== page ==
Fifth Grade Reading: Tips to Smooth Out the Transition

Fifth grade reading helps develop life-long skills. Make sure your child has time to devote to independently reading for pleasure.



Fifth Grade Reading: Tips to Smooth Out the Transition

Fifth grade reading is a period when children are reading more fluently and thinking more deeply about what they’re reading than ever before. They’ll be challenged to read independently from textbooks and to consider plot and theme in novels. Reading will also overlap with other assignments, like book reports and research essays. Sounds like a lot of work, but don’t be intimidated; below are some tips that can help smooth the transition into fifth grade reading and keep your child enthusiastic about the process at the same time.

Take Advantage of Informational Reading
Reading is chock full of interesting information. Make use of that high-interest material with these reading and writing strategies:

  • Have maps and charts on hand for your child to read and discuss with you.
  • Make a game out of discovering structural elements in reference books (such as the index, glossary, title page, introduction, preface, and appendix). 
  • Have your child explain familiar historical events in chronological order. 
  • After she reads a nonfiction passage or chapter, have your child verbally summarize the main ideas and details to you.
  •  Read opinion and fact-based articles from the newspaper or news websites together and discuss the differences between fact and opinion.  

Study Poetry and Literature
Fifth grade reading usually involves looking at elements of a book’s plot, including the setup, rising action, climax, and resolution. Your child will learn to analyze characters and settings, as well as recognize the author’s purpose for writing. Here are a few tips to help your scholar navigate the waters of great literature:

  • Be familiar with your child’s independent reading choices so you can help her compare and contrast stories.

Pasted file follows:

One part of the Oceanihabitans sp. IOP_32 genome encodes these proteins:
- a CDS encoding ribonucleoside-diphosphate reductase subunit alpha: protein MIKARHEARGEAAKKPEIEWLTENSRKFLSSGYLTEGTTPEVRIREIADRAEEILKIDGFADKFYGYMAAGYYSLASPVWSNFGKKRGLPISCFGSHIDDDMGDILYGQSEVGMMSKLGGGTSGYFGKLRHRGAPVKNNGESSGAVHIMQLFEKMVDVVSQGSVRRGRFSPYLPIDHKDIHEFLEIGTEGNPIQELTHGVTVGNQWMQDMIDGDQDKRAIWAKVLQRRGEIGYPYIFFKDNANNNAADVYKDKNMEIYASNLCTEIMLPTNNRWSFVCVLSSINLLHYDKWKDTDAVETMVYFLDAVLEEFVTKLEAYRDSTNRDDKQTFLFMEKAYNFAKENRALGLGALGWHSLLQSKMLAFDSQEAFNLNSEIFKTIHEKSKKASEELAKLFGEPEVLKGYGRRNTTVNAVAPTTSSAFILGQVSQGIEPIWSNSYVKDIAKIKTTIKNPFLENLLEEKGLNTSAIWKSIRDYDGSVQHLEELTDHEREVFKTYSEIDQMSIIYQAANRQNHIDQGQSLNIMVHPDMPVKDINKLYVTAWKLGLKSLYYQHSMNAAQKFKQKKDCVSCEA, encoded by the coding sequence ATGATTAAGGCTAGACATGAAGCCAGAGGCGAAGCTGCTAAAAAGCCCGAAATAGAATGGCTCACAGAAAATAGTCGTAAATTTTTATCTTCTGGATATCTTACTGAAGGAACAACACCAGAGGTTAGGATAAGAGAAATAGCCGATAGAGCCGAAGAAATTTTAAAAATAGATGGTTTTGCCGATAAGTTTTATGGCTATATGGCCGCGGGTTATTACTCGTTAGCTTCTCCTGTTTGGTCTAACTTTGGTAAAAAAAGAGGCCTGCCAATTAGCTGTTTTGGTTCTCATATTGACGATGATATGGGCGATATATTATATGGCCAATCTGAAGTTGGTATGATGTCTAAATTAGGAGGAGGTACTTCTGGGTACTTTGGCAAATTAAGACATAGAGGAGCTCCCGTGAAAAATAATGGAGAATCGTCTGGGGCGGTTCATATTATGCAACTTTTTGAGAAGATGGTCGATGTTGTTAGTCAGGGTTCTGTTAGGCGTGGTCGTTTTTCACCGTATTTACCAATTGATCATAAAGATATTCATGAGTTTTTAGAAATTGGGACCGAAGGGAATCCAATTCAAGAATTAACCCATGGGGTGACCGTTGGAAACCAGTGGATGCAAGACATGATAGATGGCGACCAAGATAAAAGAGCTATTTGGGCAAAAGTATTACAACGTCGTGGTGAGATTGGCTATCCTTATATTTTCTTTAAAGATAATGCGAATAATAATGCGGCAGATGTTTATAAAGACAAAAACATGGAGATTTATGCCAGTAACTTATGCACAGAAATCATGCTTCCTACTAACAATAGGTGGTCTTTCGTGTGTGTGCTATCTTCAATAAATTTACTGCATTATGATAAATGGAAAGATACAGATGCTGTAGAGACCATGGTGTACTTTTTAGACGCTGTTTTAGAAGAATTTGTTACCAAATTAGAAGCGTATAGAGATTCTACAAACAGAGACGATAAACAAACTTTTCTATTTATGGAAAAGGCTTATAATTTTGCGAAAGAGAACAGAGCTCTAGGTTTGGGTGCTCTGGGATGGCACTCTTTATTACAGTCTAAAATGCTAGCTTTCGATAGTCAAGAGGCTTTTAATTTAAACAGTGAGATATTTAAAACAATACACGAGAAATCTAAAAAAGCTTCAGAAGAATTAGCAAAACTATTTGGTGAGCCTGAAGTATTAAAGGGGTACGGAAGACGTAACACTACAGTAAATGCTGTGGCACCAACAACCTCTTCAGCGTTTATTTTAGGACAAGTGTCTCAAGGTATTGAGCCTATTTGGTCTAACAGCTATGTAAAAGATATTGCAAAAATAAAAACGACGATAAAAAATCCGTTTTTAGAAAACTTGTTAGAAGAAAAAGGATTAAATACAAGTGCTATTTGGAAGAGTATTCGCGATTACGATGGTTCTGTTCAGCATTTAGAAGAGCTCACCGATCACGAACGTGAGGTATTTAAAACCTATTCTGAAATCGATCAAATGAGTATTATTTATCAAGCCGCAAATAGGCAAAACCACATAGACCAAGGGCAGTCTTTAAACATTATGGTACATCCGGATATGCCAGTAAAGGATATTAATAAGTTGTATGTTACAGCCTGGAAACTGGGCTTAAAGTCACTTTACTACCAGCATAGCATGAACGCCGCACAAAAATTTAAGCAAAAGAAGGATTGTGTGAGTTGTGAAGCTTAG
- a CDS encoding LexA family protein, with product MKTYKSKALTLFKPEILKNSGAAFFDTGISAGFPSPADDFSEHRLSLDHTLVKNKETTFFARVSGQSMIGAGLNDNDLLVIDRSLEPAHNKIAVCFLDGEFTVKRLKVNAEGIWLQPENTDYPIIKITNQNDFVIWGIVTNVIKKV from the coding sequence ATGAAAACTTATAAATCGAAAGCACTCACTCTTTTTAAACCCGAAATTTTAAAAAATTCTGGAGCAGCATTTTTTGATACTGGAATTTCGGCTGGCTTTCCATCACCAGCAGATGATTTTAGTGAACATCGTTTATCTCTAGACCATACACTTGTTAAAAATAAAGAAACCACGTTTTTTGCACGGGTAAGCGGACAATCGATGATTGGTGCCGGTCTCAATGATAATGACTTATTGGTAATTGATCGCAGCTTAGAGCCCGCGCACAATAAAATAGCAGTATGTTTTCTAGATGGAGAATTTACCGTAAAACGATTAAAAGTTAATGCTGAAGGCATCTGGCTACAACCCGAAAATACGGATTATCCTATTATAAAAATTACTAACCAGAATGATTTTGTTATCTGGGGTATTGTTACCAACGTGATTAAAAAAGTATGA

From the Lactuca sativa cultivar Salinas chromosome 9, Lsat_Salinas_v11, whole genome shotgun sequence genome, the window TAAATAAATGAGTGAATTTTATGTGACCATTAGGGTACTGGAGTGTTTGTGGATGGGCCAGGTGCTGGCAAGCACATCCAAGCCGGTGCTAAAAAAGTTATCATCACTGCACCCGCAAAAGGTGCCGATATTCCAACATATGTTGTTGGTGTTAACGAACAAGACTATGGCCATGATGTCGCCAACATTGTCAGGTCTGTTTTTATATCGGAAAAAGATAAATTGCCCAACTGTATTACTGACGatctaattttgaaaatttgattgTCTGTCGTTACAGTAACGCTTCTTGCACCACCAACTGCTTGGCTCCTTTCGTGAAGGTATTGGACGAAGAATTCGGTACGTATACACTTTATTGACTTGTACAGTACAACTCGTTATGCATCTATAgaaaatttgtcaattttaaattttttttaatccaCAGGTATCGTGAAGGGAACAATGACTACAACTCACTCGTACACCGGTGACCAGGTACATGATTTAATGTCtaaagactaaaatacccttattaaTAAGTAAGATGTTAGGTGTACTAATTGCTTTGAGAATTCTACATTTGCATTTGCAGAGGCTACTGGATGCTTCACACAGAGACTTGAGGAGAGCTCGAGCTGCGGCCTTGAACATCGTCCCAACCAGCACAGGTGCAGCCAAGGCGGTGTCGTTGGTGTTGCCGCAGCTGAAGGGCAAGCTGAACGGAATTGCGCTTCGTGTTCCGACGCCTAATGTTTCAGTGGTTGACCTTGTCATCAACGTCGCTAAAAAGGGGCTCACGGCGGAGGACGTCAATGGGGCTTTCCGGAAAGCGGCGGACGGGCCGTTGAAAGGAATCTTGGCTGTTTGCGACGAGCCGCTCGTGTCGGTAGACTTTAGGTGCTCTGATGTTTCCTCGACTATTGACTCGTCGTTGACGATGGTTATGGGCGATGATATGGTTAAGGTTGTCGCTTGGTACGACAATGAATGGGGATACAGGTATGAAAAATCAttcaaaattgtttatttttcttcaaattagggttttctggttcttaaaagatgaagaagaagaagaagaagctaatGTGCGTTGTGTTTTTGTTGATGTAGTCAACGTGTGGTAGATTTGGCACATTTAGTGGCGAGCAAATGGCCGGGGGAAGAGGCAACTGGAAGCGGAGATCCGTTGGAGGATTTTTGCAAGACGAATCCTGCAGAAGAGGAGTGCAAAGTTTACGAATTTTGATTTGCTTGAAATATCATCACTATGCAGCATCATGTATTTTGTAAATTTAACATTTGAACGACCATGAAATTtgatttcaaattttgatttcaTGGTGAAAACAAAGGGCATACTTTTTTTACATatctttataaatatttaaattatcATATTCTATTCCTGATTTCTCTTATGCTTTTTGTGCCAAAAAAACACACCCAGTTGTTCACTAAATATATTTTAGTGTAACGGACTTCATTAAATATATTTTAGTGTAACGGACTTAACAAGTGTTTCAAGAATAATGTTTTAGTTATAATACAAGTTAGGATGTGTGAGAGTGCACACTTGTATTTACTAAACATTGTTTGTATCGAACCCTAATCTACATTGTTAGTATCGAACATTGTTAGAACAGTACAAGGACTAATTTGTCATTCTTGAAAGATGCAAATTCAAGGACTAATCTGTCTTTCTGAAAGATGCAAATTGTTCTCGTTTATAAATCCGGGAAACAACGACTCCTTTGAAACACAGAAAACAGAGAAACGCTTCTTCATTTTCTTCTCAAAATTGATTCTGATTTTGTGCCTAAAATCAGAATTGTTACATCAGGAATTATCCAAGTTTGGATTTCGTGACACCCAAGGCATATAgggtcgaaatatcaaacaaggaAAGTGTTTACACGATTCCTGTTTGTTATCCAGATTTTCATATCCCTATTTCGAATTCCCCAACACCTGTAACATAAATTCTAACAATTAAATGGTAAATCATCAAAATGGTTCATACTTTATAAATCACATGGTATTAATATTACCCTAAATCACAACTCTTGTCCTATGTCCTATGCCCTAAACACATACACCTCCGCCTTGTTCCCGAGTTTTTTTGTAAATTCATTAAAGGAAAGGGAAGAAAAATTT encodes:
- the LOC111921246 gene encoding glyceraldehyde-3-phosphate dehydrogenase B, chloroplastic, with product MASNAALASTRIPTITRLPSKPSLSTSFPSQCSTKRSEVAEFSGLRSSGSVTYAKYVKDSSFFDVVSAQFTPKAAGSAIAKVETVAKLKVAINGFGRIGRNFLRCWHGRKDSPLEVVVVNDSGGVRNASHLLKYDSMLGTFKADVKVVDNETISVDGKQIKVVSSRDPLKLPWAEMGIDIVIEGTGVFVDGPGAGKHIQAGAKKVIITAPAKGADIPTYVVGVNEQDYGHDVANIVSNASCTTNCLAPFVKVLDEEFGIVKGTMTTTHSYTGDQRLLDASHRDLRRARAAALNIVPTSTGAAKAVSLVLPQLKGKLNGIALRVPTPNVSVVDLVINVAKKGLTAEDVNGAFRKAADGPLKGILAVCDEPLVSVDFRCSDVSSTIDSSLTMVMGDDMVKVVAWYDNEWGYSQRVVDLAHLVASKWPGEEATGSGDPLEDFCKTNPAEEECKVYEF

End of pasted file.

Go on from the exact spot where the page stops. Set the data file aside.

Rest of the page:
• Read the same novel together and discuss what conflict or challenge the main character experienced.
  • Help your child stop and enjoy vivid language by reading to him often and visualizing dramatic descriptions and words.
  • Encourage the use of metaphor (a comparison between two seemingly unrelated subjects) in an everyday way by saying things like, “Are you cold? I’m an  icicle!” or “The mall was a zoo today!”
  • Ask your child what he believes the author wanted the reader to feel or think at the end of a book. This will help your child consider the story’s theme.

Build Vocabulary
Fifth grade reading skills involve understanding sophisticated vocabulary. Your child will move forward by learning about prefixes, suffixes, root words, antonyms, synonyms, and word relationships. Here are some ideas to help boost word-play:

  • Play word games like Scrabble and hangman, and encourage your child to use big words. This helps spelling and enhances vocabulary skills.
  • Help him find cool word games online to play on his own.
  • Encourage him to compile his own word list by finding challenging words from books he’s reading and writing definitions in his own words. Writing the   meaning of  each word in his own way will help him use these words in speaking and writing.
  • Have him create lists of subject-specific words and their definitions from science and social studies units.

You Can’t Read too Much
The most important way you can support fifth grade reading is to make sure your child has plenty of time and encouragement to read for pleasure. Having a life-long love for reading is the key to unlocking many magic doors in life.

Reading Comprehension
Critical Thinking
Milestones & Expectations
Age 10
Reading Comprehension
Independent Reading
Literature Appreciation